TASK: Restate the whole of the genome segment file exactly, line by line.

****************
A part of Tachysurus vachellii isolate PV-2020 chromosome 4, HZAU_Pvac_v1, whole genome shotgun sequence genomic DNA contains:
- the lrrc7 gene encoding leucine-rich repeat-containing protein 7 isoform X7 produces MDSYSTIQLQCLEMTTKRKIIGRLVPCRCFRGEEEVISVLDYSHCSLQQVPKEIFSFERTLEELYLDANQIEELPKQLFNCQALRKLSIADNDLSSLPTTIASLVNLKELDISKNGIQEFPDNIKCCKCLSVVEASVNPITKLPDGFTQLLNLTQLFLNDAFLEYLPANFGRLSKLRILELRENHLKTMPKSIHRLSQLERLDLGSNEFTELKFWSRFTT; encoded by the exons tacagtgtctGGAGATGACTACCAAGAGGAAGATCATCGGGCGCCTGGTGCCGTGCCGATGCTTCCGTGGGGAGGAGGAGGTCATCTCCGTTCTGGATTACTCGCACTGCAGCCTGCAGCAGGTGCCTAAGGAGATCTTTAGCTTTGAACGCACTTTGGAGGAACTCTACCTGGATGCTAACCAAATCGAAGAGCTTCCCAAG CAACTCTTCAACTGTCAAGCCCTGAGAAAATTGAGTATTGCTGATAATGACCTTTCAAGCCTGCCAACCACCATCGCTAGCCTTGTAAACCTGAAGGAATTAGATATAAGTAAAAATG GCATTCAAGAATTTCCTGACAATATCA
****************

A part of Tachysurus vachellii isolate PV-2020 chromosome 4, HZAU_Pvac_v1, whole genome shotgun sequence genomic DNA contains:
- the lrrc7 gene encoding leucine-rich repeat-containing protein 7 isoform X7 produces MDSYSTIQLQCLEMTTKRKIIGRLVPCRCFRGEEEVISVLDYSHCSLQQVPKEIFSFERTLEELYLDANQIEELPKQLFNCQALRKLSIADNDLSSLPTTIASLVNLKELDISKNGIQEFPDNIKCCKCLSVVEASVNPITKLPDGFTQLLNLTQLFLNDAFLEYLPANFGRLSKLRILELRENHLKTMPKSIHRLSQLERLDLGSNEFTELKFWSRFTT; encoded by the exons tacagtgtctGGAGATGACTACCAAGAGGAAGATCATCGGGCGCCTGGTGCCGTGCCGATGCTTCCGTGGGGAGGAGGAGGTCATCTCCGTTCTGGATTACTCGCACTGCAGCCTGCAGCAGGTGCCTAAGGAGATCTTTAGCTTTGAACGCACTTTGGAGGAACTCTACCTGGATGCTAACCAAATCGAAGAGCTTCCCAAG CAACTCTTCAACTGTCAAGCCCTGAGAAAATTGAGTATTGCTGATAATGACCTTTCAAGCCTGCCAACCACCATCGCTAGCCTTGTAAACCTGAAGGAATTAGATATAAGTAAAAATG GCATTCAAGAATTTCCTGACAATATCA